FTC bans the first company for stalkerware – Spyfone surveillance app

The app was able to spy on texts, calls, location, social media habits without users' consent

Tracker app exposed having spying featuresFTC aims to ban any surveillance technology companies

Major news came on Wednesday as The U.S. Federal Trade Commission (FTC) announced the ban on a stalkerware app company responsible for making the SpyFone app, due to concerns that it stealthily collected and shared data on people's physical movements, phone use, and online activities. FTC seeks to stop these technologies that expose peoples' real-time activities to hackers and malicious actors.

It is speculated that later this information was used by stalkers and domestic abusers to monitor potential victims.[1] According to FTC, SpyFone has helped stalkers steal private information as the app was hidden from device owners but was fully exposed to hackers who exploited the security flaws.

As security should always come first and foremost, FTC ordered SpyFone to delete the illegally harvested information. The company has to reach out to potential victims and notify them about the secretly installed apps on their phones.[2] However, so far there is no immediate response from the company to address the situation.

The unique decision could set new standards for stalkerware companies

This situation reminds that surveillance businesses could cause a lot of danger to people's safety, security, and well-being. However, this is the first time FTC has ever banned a stalkerware company, and this decision could be the first of many due to the rising threats and US focus on bettering cybersecurity.[3]

FTC states that agency has been too easy and overlooked some companies before. Stalkerware could be described as useful software made available directly to individuals, that enables a remote user to monitor the activities on another user's device without consent and without explicit, persistent notification.[4]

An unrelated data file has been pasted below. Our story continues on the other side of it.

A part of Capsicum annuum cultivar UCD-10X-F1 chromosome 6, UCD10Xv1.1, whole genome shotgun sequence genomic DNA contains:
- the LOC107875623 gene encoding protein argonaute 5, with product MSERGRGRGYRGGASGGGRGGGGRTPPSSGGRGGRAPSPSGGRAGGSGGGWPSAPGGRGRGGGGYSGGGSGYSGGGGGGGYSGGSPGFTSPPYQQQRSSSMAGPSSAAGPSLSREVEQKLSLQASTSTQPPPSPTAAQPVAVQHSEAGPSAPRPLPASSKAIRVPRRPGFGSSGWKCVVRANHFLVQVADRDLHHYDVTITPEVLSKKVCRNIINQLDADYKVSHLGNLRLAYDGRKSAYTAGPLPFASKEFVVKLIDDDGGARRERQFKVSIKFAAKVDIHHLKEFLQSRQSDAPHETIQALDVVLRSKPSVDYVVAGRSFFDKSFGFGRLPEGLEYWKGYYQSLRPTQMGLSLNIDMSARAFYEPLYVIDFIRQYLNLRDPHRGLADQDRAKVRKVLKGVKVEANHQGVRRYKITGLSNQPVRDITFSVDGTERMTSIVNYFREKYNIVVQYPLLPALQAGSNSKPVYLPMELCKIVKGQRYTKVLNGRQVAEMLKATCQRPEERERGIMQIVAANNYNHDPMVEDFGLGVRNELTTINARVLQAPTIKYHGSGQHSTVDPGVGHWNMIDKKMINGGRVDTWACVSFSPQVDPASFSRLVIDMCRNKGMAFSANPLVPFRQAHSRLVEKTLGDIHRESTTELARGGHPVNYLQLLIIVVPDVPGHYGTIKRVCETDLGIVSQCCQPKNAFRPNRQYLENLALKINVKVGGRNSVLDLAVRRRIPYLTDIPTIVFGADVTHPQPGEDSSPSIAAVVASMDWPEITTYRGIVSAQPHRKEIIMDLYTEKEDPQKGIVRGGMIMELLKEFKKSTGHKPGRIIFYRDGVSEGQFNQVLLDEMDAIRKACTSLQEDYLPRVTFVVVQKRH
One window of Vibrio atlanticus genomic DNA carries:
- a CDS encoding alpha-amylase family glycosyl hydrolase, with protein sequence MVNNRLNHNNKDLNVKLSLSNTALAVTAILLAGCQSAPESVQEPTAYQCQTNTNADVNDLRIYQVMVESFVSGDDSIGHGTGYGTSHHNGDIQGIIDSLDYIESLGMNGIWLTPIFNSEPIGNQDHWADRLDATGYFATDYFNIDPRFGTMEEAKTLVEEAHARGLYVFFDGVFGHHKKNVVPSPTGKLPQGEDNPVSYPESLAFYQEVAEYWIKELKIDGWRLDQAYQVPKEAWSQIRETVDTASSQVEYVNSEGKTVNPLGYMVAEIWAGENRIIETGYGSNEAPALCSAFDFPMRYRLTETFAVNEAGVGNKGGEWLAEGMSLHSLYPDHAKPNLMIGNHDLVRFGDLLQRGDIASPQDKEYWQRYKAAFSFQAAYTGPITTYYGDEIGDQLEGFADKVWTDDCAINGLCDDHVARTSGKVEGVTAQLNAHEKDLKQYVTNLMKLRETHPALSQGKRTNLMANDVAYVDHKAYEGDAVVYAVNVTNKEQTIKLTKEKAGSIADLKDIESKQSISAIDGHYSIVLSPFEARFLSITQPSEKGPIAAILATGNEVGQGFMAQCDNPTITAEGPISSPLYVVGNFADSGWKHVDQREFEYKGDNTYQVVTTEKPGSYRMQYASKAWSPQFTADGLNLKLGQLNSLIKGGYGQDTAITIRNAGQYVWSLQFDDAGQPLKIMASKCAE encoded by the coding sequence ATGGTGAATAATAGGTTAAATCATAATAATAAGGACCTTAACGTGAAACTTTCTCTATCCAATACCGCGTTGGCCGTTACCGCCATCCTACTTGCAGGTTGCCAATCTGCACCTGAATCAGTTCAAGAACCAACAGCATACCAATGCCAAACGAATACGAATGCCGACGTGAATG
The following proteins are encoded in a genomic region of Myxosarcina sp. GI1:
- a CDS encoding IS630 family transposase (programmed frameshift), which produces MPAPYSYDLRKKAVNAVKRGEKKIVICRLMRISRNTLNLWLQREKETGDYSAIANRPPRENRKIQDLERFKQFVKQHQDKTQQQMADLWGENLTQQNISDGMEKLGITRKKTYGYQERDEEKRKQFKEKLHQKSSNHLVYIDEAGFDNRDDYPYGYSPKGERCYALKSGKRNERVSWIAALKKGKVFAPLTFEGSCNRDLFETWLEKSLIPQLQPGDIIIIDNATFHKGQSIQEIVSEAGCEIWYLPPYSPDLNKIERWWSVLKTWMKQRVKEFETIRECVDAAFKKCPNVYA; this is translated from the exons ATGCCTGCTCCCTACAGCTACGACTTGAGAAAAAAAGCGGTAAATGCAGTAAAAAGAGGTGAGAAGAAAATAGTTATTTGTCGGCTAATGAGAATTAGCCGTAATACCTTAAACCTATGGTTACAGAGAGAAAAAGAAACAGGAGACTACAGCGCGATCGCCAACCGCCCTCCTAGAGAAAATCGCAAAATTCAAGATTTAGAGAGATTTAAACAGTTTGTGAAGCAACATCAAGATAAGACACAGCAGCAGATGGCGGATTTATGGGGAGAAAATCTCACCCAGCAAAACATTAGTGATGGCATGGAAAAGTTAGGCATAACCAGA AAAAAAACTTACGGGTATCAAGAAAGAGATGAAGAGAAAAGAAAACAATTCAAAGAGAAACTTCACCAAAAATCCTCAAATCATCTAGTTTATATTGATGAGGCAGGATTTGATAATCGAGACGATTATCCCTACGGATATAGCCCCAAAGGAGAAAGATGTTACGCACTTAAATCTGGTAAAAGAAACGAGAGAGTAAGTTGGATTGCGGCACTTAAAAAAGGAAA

It could be used in many different scenarios and instances to remotely monitor, eavesdrop on phone calls, SMS messaging, Voice over IP (VoIP) applications, GPS/location data, messaging and social media apps, and to steal images and video from an infected device.

Some experts state that in recent years, the problem of stalkerware has been on the rise all around the world. It is used to intimidate, spy on, or abuse someone and sometimes goes beyond just mobile apps. Some believe that even Internet of Things (IoT) devices, like Bluetooth or trackers, could be considered as a form of stalkerware.

SpyFone had significant security problems that developers failed to acknowledge

Apparently, SpyFone had a long list of security problems and flaws and took no action to diminish them. FTC calls out the company and says that it lacks any form of basic security practices. The company failed to implement data protection and left personal information stored unencrypted. Now they show no concern and fail to acknowledge the problem.

SpyFone works after installing its Phone Tracker software on the phone. After that, a person could view such information as GPS location data on a plotted map which is updated every 30 minutes, contacts on the phone, installed apps. The app could also track photos, emails, internet browsing histories.[5]

All information is stored and available 24 hours a day, 7 days a week, from an established account. As SpyFone advertised itself as the World's Leading Spy Phone App, it is safe to say that recent news not only will change companies paths moving forward but will probably impact the stalkerware app's future overall.

About the author
Ugnius Kiguolis
Ugnius Kiguolis - The mastermind

Ugnius Kiguolis is a professional malware analyst who is also the founder and the owner of 2-Spyware. At the moment, he takes over as Editor-in-chief.

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